Jackie produced a mouth-watering roast beef dinner this evening, followed by treacle sponge pudding.  She drank a glass of Latitude 35 degrees S; I had some Siren 2012 that Danni had brought last night; and Ian drank Peroni.

Cleaning The Dog

This was a two walk day.  In the morning I took Michael and Emily through Telegraph Woods to The Ageas Bowl, the Hampshire County Cricket Ground, and back via a circular route.  We actually walked into the cricket stadium and admired the pitch and surrounding areas.  We were less welcome when we stood beside the golf course behind the county ground.  We were rebuked for talking, because ‘this is a golf club’.  In fact these golfers did help to solve a conundrum.  Golf balls are often discovered in the garden at The Firs.  One was actually found last night.  Where were they all coming from?  Could this course have been the source?  Could anyone drive the ball that far?  Unlikely.   So who would find them and bring them back?  Michael had once seen a fox carrying a tennis ball.  That must be it.  Foxes had been seen in Elizabeth’s garden.  They were the culprits.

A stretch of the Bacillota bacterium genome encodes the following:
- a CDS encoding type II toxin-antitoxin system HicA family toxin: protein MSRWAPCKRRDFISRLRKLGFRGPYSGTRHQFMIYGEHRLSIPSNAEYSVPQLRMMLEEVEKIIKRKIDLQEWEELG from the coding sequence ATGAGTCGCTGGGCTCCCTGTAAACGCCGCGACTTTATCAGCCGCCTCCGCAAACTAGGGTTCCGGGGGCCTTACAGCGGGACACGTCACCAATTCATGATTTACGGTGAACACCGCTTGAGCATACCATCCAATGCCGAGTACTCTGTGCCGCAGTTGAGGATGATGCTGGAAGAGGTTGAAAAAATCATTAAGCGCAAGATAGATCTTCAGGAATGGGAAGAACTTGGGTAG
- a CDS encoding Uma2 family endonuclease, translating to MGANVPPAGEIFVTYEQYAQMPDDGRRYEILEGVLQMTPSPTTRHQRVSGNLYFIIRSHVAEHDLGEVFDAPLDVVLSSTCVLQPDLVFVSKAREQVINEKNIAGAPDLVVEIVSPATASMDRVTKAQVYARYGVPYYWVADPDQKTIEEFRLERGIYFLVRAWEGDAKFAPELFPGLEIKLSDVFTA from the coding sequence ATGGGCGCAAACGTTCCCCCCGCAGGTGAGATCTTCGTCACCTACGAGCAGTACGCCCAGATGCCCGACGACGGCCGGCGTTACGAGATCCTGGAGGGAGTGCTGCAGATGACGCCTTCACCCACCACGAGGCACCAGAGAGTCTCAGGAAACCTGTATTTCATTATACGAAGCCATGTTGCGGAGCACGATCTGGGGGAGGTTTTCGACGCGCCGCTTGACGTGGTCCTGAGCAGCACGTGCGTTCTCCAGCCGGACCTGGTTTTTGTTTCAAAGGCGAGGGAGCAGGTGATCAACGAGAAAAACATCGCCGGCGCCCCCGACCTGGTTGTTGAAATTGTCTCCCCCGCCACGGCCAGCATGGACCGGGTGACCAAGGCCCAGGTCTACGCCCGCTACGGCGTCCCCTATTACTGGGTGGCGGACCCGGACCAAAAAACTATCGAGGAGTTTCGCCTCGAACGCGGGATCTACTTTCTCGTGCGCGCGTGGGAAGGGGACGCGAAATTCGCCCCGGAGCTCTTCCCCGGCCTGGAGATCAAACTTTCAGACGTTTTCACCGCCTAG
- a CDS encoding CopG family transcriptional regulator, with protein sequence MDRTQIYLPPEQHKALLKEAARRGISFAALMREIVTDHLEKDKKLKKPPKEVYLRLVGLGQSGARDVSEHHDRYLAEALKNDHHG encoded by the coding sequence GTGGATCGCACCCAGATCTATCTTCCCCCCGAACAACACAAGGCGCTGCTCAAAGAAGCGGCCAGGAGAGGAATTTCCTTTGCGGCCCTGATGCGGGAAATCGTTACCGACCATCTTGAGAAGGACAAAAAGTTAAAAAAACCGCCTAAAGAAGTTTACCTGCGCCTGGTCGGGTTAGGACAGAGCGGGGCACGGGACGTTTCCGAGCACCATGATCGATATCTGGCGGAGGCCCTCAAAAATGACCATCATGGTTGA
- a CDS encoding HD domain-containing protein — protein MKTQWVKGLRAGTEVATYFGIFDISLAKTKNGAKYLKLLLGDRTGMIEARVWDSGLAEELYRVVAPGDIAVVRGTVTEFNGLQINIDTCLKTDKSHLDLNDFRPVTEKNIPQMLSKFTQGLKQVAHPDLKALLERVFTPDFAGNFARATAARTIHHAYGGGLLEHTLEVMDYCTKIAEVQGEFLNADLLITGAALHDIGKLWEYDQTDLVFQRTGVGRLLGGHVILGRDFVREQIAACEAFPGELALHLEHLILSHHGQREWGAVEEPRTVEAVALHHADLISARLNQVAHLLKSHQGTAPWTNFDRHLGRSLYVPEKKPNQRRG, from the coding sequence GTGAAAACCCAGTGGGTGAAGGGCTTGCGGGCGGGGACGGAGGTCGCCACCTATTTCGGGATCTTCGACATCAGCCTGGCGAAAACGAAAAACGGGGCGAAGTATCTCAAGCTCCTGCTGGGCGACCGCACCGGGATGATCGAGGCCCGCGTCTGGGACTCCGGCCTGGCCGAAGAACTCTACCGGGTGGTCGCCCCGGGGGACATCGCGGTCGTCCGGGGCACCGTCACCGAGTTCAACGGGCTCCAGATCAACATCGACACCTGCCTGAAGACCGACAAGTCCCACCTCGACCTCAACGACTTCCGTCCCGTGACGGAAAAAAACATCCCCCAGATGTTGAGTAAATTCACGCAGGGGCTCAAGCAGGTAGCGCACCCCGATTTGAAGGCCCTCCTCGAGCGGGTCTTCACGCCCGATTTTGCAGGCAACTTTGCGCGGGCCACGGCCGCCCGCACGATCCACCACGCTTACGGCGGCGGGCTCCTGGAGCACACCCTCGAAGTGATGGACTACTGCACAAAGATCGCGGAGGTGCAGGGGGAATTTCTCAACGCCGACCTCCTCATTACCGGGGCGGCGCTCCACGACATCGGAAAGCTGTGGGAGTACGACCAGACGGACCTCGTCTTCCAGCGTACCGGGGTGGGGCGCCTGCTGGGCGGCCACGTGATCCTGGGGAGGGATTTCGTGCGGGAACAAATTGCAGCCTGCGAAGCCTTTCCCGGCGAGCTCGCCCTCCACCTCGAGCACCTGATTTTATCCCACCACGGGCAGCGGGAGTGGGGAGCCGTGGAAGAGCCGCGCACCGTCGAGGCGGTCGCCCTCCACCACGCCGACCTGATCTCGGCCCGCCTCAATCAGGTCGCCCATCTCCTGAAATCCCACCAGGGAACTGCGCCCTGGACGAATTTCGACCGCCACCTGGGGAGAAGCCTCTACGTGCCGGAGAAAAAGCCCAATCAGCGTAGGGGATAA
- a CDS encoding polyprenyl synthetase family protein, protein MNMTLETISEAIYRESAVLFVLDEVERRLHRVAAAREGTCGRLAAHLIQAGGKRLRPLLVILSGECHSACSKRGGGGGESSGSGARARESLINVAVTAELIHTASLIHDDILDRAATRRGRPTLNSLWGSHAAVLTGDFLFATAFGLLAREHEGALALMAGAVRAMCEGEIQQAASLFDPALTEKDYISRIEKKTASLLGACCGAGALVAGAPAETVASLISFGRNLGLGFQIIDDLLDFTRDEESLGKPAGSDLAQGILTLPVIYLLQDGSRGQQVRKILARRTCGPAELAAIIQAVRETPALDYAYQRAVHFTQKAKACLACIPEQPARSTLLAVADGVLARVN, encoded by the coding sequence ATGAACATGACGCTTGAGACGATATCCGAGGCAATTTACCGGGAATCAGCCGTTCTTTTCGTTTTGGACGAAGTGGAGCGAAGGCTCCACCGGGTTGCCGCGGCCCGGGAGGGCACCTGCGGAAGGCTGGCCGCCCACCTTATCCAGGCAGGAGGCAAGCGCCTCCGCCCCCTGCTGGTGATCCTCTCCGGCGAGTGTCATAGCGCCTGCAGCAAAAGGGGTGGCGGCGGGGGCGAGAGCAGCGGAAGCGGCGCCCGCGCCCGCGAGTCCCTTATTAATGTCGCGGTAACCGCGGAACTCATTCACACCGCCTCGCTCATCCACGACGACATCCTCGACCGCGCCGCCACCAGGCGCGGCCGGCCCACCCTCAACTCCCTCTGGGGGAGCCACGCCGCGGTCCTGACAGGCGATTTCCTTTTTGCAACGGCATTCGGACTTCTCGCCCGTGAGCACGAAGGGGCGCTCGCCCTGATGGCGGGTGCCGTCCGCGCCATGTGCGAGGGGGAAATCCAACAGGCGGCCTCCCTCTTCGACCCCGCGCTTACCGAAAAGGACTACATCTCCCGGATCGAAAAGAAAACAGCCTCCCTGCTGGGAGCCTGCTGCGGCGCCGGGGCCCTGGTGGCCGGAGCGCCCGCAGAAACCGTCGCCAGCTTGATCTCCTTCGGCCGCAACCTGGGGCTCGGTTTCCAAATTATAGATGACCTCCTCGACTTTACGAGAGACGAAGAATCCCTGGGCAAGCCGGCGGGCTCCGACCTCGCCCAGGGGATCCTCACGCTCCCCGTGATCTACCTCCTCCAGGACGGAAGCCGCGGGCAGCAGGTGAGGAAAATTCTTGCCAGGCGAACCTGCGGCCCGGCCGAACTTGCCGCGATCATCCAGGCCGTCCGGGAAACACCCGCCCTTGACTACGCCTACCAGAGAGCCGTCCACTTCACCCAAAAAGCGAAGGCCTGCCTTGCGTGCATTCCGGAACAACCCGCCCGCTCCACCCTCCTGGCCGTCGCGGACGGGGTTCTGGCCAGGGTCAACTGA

Elizabeth collected Mum to bring her for lunch, and we spent a soporific couple of hours in the sunshine.  After Mum’s return home the rest of us were driven by Michael to Stockbridge. This is an historic village full of elegant buildings and tasteful shops with a stream running down the high street. Ducks, Stockbridge 9.12 Like the stream at Mottisfont, this had ducks swimming on the surface, occasionally diving for food; and trout lurking in the shadows against the current, ready, like whales with plankton, to snap up smaller prey.  Taking a route through two shops we came to a riverside walk which led to Common Marsh, an open space alongside a stream, owned by The National Trust.  Children and dogs alike frolicked in the cool, clear, water.  In fact some owners were encouraging their animals to enter the stream, even, in one case, to the extent of offering a helping foot.  One man was throwing a tennis ball into the water and exhorting his dogs to go in and fetch it.  One of these searched the marshy area for an easier vantage point, and stood there wondering whether to take the plunge or not.  His companion had no such hesitation and was soon swimming to the bank with its trophy; climbing to comparatively dry ground; and showering everyone not nimble enough to avoid it with spray as it shook itself clear of water.

Back at The Firs we dined off the week’s leftovers.  I ate Jackie’s Shepherd’s Pie, and the others had my Chicken and Egg Jalfrezi and Sausage and Bacon Casserole.  Red wines and Budweiser were drunk sparingly before Michael drove Emily back to Croydon.